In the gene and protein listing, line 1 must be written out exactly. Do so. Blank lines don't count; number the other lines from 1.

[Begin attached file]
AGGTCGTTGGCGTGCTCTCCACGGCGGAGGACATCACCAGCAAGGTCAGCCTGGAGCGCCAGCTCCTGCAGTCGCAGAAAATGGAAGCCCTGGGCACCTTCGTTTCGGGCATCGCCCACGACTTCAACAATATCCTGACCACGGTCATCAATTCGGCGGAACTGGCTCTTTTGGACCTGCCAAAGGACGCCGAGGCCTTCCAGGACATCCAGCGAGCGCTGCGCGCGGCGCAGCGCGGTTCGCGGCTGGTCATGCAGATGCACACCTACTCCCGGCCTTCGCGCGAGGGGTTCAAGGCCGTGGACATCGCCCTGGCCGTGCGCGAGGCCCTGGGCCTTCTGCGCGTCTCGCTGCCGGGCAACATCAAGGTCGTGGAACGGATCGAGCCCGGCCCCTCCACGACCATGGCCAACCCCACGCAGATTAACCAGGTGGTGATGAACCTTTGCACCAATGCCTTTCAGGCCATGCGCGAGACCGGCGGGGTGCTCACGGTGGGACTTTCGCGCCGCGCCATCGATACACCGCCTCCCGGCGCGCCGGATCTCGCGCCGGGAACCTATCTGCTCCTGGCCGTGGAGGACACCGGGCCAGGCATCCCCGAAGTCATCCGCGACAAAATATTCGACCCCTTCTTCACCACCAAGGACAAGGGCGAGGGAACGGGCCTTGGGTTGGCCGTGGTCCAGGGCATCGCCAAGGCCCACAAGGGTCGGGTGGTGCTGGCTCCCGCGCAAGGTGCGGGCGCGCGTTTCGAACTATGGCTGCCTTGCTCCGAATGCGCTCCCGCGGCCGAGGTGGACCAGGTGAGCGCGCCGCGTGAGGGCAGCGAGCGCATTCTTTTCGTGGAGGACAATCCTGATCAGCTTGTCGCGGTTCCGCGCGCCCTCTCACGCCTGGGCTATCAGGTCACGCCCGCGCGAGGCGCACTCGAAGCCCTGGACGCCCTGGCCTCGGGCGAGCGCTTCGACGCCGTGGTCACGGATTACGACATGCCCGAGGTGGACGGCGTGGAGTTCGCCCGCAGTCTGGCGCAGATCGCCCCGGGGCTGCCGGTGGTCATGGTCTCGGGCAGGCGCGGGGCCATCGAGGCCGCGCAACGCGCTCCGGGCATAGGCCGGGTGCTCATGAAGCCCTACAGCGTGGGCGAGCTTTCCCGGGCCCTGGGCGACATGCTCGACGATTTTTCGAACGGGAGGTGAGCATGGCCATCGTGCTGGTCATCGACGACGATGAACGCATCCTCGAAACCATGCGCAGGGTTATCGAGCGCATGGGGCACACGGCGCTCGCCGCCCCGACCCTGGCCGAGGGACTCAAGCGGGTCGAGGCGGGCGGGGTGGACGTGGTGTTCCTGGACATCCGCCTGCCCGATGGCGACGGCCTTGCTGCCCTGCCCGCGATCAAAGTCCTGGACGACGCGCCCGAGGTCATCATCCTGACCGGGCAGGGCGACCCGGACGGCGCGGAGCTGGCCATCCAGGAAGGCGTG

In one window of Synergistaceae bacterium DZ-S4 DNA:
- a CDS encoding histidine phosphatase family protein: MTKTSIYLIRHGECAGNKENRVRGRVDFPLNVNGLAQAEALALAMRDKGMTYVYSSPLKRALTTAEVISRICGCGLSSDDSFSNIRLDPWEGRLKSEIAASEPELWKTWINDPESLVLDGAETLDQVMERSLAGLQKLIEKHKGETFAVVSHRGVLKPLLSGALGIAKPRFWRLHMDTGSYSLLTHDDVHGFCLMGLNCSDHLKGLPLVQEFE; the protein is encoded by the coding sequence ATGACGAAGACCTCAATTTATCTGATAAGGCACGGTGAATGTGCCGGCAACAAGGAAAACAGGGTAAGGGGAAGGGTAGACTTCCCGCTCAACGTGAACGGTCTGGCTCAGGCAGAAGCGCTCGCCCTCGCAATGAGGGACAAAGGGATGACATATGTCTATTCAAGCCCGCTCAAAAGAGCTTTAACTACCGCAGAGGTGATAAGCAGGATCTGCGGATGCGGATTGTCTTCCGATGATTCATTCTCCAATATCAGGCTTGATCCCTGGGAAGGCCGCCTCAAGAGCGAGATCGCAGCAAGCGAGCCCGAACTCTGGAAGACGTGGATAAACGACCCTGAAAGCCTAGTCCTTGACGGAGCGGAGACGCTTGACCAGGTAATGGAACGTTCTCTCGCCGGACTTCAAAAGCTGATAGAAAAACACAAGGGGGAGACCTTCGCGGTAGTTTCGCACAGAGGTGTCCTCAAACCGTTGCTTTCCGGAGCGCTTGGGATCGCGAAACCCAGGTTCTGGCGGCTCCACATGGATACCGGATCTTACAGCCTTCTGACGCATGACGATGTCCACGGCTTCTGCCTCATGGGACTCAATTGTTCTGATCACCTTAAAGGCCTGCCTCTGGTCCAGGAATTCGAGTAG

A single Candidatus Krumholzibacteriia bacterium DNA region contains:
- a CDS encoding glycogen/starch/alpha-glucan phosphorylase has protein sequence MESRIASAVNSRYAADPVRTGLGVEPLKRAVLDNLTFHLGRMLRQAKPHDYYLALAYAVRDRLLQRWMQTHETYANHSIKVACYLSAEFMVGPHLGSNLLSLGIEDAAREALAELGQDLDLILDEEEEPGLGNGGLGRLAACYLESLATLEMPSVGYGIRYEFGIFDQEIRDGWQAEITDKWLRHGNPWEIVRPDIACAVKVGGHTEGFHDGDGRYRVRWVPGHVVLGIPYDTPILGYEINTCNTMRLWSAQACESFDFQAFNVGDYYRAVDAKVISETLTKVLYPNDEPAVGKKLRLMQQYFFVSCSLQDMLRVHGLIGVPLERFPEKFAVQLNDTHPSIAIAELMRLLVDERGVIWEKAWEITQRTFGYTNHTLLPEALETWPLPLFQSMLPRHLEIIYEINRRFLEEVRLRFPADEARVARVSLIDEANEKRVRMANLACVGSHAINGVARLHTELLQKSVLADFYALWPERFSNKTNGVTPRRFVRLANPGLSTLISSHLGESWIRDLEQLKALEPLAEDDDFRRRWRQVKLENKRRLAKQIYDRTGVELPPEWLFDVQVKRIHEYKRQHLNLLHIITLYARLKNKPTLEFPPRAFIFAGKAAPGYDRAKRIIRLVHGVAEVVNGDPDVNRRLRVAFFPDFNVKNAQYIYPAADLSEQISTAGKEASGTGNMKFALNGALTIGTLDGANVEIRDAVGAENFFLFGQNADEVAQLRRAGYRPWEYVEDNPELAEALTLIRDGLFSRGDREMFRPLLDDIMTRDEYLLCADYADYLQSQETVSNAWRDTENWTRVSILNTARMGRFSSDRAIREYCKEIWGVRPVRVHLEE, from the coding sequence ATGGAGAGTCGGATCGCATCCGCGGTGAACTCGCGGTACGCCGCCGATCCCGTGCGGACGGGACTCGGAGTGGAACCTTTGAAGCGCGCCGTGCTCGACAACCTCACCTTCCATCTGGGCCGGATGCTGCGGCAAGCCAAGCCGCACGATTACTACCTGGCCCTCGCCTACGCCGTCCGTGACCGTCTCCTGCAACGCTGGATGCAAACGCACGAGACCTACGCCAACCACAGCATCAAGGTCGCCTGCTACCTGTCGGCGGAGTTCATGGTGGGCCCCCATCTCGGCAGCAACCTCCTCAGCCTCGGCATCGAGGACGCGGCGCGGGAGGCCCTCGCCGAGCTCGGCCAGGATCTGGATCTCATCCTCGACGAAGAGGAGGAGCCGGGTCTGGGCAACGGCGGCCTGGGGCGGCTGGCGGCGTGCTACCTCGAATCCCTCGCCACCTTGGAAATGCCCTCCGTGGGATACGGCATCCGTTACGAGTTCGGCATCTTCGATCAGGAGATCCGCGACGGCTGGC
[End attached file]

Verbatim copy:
AGGTCGTTGGCGTGCTCTCCACGGCGGAGGACATCACCAGCAAGGTCAGCCTGGAGCGCCAGCTCCTGCAGTCGCAGAAAATGGAAGCCCTGGGCACCTTCGTTTCGGGCATCGCCCACGACTTCAACAATATCCTGACCACGGTCATCAATTCGGCGGAACTGGCTCTTTTGGACCTGCCAAAGGACGCCGAGGCCTTCCAGGACATCCAGCGAGCGCTGCGCGCGGCGCAGCGCGGTTCGCGGCTGGTCATGCAGATGCACACCTACTCCCGGCCTTCGCGCGAGGGGTTCAAGGCCGTGGACATCGCCCTGGCCGTGCGCGAGGCCCTGGGCCTTCTGCGCGTCTCGCTGCCGGGCAACATCAAGGTCGTGGAACGGATCGAGCCCGGCCCCTCCACGACCATGGCCAACCCCACGCAGATTAACCAGGTGGTGATGAACCTTTGCACCAATGCCTTTCAGGCCATGCGCGAGACCGGCGGGGTGCTCACGGTGGGACTTTCGCGCCGCGCCATCGATACACCGCCTCCCGGCGCGCCGGATCTCGCGCCGGGAACCTATCTGCTCCTGGCCGTGGAGGACACCGGGCCAGGCATCCCCGAAGTCATCCGCGACAAAATATTCGACCCCTTCTTCACCACCAAGGACAAGGGCGAGGGAACGGGCCTTGGGTTGGCCGTGGTCCAGGGCATCGCCAAGGCCCACAAGGGTCGGGTGGTGCTGGCTCCCGCGCAAGGTGCGGGCGCGCGTTTCGAACTATGGCTGCCTTGCTCCGAATGCGCTCCCGCGGCCGAGGTGGACCAGGTGAGCGCGCCGCGTGAGGGCAGCGAGCGCATTCTTTTCGTGGAGGACAATCCTGATCAGCTTGTCGCGGTTCCGCGCGCCCTCTCACGCCTGGGCTATCAGGTCACGCCCGCGCGAGGCGCACTCGAAGCCCTGGACGCCCTGGCCTCGGGCGAGCGCTTCGACGCCGTGGTCACGGATTACGACATGCCCGAGGTGGACGGCGTGGAGTTCGCCCGCAGTCTGGCGCAGATCGCCCCGGGGCTGCCGGTGGTCATGGTCTCGGGCAGGCGCGGGGCCATCGAGGCCGCGCAACGCGCTCCGGGCATAGGCCGGGTGCTCATGAAGCCCTACAGCGTGGGCGAGCTTTCCCGGGCCCTGGGCGACATGCTCGACGATTTTTCGAACGGGAGGTGAGCATGGCCATCGTGCTGGTCATCGACGACGATGAACGCATCCTCGAAACCATGCGCAGGGTTATCGAGCGCATGGGGCACACGGCGCTCGCCGCCCCGACCCTGGCCGAGGGACTCAAGCGGGTCGAGGCGGGCGGGGTGGACGTGGTGTTCCTGGACATCCGCCTGCCCGATGGCGACGGCCTTGCTGCCCTGCCCGCGATCAAAGTCCTGGACGACGCGCCCGAGGTCATCATCCTGACCGGGCAGGGCGACCCGGACGGCGCGGAGCTGGCCATCCAGGAAGGCGTG